Because of this shocking lack of understanding, and because I am not aware of any similar program, I am pleased to be able to present this free series of lessons that will familiarize the lay person with the essentials of Kentucky child support. You have already seen my list of the 25 most common questions about child support. I will present through this blog my answers to those questions, two or three at a time, over the next several weeks.
Before we begin, let me state the obvious. I will offer my knowledge and my insight as a former Family Court Judge concerning Kentucky Child Support Law in this series, and I am not creating an attorney-client relationship by this offering. Feel free to use this information as you will, but understand that I am not presenting any opinions as the attorney for the reader. I am not giving legal advice to anyone here, but am simply explaining in general terms the law regarding Kentucky Child Support.
Kentucky Child Support is governed by statutes enacted by the Kentucky Legislature, by rulings made by appellate courts which interpret those statutes and by rules enacted by local courts and the Supreme Court of Kentucky. These laws change from time to time as new statutes are enacted, new appellate court rulings are rendered and new rules are promulgated. The information I will present in this series applies to the law in general as it stands as of April 15, 2015. I do not necessarily intend to update this series as the law evolves, so the reader should keep that in mind as he or she considers and uses the materials I am now presenting.
One final word of caution - many of these laws are the subject of great debate and controversy among lawyers and even among judges. There is often room for interpretation as cases frequently present different versions of contested facts, and each judge looks at evidence from his or her own unique perspective. When in doubt about a Kentucky child support issue, do not rely on what you read here - consult a lawyer! SCR 3.130(1.1) of the Kentucky Code of Professional Conduct requires that a lawyer provide "competent representation to a client" which includes "legal knowledge, skill, thoroughness and preparation reasonably necessary for the representation." The lessons presented here are an overview, and more understanding of the laws, and the procedures required to present an argument in court, may well be required to achieve the desired result in the event of a dispute.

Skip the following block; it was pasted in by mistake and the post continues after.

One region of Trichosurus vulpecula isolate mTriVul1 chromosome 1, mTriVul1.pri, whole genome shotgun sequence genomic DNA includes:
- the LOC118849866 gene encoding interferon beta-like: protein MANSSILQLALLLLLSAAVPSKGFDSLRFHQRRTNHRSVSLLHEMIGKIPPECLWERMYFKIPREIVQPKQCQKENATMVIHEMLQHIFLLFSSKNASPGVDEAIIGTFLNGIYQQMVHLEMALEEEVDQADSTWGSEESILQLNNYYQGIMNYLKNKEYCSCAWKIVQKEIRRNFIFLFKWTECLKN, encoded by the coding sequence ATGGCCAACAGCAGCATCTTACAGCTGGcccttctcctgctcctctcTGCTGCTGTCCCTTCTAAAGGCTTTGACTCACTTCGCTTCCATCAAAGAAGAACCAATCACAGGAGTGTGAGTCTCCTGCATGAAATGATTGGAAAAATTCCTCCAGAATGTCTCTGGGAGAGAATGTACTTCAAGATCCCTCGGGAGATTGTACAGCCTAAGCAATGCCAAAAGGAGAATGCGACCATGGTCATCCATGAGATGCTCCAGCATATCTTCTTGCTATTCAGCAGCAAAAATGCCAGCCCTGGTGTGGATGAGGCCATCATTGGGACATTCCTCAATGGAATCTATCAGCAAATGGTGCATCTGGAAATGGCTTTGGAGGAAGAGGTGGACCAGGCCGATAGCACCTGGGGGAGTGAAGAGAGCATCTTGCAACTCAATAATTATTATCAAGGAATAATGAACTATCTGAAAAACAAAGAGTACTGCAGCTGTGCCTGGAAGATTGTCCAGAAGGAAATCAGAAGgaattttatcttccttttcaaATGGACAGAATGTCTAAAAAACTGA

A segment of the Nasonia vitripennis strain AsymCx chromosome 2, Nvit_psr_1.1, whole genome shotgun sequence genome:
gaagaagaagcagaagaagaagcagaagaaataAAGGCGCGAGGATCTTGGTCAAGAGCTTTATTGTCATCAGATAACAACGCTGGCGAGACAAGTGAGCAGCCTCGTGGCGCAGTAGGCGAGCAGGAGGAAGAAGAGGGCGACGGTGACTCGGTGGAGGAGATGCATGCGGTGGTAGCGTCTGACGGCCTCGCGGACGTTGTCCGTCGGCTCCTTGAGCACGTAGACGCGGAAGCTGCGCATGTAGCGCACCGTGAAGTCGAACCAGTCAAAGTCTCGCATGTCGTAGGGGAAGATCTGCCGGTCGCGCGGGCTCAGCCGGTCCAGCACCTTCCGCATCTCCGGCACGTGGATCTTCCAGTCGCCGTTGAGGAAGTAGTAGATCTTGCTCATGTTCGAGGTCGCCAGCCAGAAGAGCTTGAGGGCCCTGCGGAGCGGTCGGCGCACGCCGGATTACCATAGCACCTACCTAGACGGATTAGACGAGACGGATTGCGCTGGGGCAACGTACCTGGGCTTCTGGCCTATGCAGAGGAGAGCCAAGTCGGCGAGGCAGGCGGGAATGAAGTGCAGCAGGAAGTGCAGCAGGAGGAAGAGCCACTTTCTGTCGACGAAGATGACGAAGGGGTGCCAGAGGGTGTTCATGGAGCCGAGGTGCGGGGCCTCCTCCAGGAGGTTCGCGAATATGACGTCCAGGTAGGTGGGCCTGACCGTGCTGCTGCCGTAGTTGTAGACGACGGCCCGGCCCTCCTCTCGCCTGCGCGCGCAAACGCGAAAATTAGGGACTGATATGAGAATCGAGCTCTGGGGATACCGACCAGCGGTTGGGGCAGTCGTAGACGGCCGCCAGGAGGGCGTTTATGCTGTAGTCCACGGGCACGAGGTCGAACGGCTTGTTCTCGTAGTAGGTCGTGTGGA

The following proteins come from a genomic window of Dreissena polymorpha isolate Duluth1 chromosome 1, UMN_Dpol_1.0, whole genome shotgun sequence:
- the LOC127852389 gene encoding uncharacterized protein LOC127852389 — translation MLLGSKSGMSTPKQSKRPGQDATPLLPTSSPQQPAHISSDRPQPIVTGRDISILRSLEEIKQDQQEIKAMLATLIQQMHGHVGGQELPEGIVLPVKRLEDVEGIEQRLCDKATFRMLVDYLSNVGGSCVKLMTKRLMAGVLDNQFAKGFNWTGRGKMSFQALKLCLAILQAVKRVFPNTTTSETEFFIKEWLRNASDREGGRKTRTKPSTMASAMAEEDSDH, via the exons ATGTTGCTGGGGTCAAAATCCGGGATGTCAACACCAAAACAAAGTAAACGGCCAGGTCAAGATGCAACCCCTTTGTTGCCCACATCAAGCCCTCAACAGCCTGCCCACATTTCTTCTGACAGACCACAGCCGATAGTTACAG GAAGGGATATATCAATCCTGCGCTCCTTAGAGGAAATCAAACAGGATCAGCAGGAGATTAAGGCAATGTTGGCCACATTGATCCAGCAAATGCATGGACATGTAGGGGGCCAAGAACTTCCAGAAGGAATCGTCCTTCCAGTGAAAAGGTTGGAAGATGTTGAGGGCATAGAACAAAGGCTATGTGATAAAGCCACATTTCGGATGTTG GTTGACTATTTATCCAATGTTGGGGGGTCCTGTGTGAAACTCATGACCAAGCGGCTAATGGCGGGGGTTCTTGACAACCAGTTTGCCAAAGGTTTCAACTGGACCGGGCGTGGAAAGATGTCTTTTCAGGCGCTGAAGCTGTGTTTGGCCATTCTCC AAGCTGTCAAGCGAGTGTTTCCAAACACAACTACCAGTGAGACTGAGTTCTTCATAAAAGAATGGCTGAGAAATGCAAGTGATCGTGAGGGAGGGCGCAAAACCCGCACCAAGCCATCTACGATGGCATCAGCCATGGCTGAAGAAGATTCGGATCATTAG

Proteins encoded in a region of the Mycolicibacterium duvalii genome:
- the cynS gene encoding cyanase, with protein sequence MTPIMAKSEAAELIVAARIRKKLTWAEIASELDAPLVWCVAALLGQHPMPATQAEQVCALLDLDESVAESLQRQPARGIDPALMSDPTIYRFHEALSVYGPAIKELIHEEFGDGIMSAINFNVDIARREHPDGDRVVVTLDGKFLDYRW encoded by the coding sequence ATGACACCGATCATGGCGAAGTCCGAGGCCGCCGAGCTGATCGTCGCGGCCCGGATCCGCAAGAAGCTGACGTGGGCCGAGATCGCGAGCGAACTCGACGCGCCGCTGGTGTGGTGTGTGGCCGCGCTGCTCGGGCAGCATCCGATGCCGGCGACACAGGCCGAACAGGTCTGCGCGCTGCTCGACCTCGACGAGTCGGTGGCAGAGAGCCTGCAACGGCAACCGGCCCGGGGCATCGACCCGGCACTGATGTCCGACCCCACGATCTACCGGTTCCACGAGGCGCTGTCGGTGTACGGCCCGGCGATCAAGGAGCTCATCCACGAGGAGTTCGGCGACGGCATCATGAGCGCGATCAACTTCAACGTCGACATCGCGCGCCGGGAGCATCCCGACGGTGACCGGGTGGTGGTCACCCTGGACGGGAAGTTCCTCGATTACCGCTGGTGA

In this series, we will consider a generic married couple, Mother and Father, and their two children, Jr. and Sissy. The law concerning unmarried parents will be discussed more specifically in the very last Lesson, No. 25, but most of what is presented in the other 24 Lessons will apply to them as well.
Thanks for working through these Lessons. I hope they are beneficial to you.